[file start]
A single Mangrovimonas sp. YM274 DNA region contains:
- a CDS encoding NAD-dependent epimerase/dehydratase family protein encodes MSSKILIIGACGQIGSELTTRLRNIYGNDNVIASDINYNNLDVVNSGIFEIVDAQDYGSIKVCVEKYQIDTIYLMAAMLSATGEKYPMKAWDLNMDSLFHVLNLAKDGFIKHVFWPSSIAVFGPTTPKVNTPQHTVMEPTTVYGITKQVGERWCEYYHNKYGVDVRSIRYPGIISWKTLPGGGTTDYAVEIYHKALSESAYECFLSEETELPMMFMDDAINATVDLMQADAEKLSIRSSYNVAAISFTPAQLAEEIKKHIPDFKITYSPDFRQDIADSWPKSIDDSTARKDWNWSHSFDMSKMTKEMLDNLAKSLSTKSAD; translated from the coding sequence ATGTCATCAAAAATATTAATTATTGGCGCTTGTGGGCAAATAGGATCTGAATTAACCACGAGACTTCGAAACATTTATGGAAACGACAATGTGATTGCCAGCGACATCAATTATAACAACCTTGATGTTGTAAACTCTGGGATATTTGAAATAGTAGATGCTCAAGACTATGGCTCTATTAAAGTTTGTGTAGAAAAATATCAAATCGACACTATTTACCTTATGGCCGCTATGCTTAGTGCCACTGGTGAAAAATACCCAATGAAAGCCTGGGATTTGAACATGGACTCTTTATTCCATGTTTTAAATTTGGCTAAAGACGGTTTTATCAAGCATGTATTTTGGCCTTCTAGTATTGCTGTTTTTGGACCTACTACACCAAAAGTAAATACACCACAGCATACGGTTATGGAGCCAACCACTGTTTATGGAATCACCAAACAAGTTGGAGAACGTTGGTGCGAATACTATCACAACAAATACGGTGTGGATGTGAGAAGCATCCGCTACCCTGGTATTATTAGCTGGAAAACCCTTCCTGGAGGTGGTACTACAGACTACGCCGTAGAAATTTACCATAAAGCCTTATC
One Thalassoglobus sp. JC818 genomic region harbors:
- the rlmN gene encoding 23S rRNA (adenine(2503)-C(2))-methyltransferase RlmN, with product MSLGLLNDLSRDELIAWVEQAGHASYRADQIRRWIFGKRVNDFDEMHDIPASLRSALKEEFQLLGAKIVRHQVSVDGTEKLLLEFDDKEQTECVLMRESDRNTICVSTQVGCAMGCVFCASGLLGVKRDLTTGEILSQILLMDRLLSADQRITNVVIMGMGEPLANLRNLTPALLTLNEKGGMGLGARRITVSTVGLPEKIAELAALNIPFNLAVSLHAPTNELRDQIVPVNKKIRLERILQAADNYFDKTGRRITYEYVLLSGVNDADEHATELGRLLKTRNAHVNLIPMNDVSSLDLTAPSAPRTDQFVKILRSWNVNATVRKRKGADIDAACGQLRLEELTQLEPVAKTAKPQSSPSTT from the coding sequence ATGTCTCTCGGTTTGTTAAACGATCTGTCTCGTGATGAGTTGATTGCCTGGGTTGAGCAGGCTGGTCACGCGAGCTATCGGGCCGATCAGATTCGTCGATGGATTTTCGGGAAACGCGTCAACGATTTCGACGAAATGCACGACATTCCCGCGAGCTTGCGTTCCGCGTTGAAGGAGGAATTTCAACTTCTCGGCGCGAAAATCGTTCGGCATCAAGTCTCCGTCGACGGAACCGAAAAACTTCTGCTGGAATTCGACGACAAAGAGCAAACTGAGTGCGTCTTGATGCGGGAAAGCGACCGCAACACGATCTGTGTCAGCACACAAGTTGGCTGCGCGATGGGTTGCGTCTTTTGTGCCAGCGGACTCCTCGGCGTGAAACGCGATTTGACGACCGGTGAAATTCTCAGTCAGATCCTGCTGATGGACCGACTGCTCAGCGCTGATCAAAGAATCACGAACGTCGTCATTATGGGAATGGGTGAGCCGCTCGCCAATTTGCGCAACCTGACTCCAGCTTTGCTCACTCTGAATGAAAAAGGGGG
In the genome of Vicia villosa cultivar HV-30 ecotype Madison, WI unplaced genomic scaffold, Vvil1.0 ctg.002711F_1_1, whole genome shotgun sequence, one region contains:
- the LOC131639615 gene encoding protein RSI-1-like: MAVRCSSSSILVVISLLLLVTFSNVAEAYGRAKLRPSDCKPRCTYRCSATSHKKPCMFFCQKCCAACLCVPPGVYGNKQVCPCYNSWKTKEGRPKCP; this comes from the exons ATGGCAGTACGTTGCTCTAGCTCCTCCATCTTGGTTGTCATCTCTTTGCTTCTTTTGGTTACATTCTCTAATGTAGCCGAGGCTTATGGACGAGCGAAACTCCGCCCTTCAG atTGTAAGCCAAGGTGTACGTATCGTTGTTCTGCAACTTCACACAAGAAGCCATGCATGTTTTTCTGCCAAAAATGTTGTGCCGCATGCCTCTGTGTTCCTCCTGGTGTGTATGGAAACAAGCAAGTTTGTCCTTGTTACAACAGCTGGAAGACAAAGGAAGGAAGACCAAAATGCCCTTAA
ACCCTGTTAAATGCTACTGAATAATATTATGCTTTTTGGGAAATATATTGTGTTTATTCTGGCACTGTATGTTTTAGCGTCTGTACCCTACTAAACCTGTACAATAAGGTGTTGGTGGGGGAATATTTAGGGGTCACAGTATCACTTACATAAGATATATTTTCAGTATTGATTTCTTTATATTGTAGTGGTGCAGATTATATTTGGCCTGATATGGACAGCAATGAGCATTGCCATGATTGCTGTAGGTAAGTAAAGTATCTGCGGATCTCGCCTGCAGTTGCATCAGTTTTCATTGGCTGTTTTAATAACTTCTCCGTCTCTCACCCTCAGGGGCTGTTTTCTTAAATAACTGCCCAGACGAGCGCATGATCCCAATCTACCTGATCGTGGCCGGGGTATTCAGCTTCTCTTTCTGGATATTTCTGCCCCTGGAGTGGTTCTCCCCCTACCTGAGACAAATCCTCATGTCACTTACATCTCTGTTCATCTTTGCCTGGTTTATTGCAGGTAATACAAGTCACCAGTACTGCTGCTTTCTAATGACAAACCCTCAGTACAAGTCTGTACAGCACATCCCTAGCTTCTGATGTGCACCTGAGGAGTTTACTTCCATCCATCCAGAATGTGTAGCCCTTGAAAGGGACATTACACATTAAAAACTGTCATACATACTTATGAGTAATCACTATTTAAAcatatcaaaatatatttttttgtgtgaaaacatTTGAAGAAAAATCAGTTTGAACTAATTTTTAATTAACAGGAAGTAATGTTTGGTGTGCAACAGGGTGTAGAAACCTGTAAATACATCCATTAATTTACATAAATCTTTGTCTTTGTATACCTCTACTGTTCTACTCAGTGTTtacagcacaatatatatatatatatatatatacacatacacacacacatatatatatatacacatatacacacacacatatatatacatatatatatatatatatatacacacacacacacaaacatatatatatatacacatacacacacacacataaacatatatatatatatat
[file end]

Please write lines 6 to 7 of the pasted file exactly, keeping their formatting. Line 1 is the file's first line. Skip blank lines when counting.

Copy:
- the LOC131639615 gene encoding protein RSI-1-like: MAVRCSSSSILVVISLLLLVTFSNVAEAYGRAKLRPSDCKPRCTYRCSATSHKKPCMFFCQKCCAACLCVPPGVYGNKQVCPCYNSWKTKEGRPKCP; this comes from the exons ATGGCAGTACGTTGCTCTAGCTCCTCCATCTTGGTTGTCATCTCTTTGCTTCTTTTGGTTACATTCTCTAATGTAGCCGAGGCTTATGGACGAGCGAAACTCCGCCCTTCAG atTGTAAGCCAAGGTGTACGTATCGTTGTTCTGCAACTTCACACAAGAAGCCATGCATGTTTTTCTGCCAAAAATGTTGTGCCGCATGCCTCTGTGTTCCTCCTGGTGTGTATGGAAACAAGCAAGTTTGTCCTTGTTACAACAGCTGGAAGACAAAGGAAGGAAGACCAAAATGCCCTTAA
ACCCTGTTAAATGCTACTGAATAATATTATGCTTTTTGGGAAATATATTGTGTTTATTCTGGCACTGTATGTTTTAGCGTCTGTACCCTACTAAACCTGTACAATAAGGTGTTGGTGGGGGAATATTTAGGGGTCACAGTATCACTTACATAAGATATATTTTCAGTATTGATTTCTTTATATTGTAGTGGTGCAGATTATATTTGGCCTGATATGGACAGCAATGAGCATTGCCATGATTGCTGTAGGTAAGTAAAGTATCTGCGGATCTCGCCTGCAGTTGCATCAGTTTTCATTGGCTGTTTTAATAACTTCTCCGTCTCTCACCCTCAGGGGCTGTTTTCTTAAATAACTGCCCAGACGAGCGCATGATCCCAATCTACCTGATCGTGGCCGGGGTATTCAGCTTCTCTTTCTGGATATTTCTGCCCCTGGAGTGGTTCTCCCCCTACCTGAGACAAATCCTCATGTCACTTACATCTCTGTTCATCTTTGCCTGGTTTATTGCAGGTAATACAAGTCACCAGTACTGCTGCTTTCTAATGACAAACCCTCAGTACAAGTCTGTACAGCACATCCCTAGCTTCTGATGTGCACCTGAGGAGTTTACTTCCATCCATCCAGAATGTGTAGCCCTTGAAAGGGACATTACACATTAAAAACTGTCATACATACTTATGAGTAATCACTATTTAAAcatatcaaaatatatttttttgtgtgaaaacatTTGAAGAAAAATCAGTTTGAACTAATTTTTAATTAACAGGAAGTAATGTTTGGTGTGCAACAGGGTGTAGAAACCTGTAAATACATCCATTAATTTACATAAATCTTTGTCTTTGTATACCTCTACTGTTCTACTCAGTGTTtacagcacaatatatatatatatatatatatacacatacacacacacatatatatatatacacatatacacacacacatatatatacatatatatatatatatatatacacacacacacacaaacatatatatatatacacatacacacacacacataaacatatatatatatatat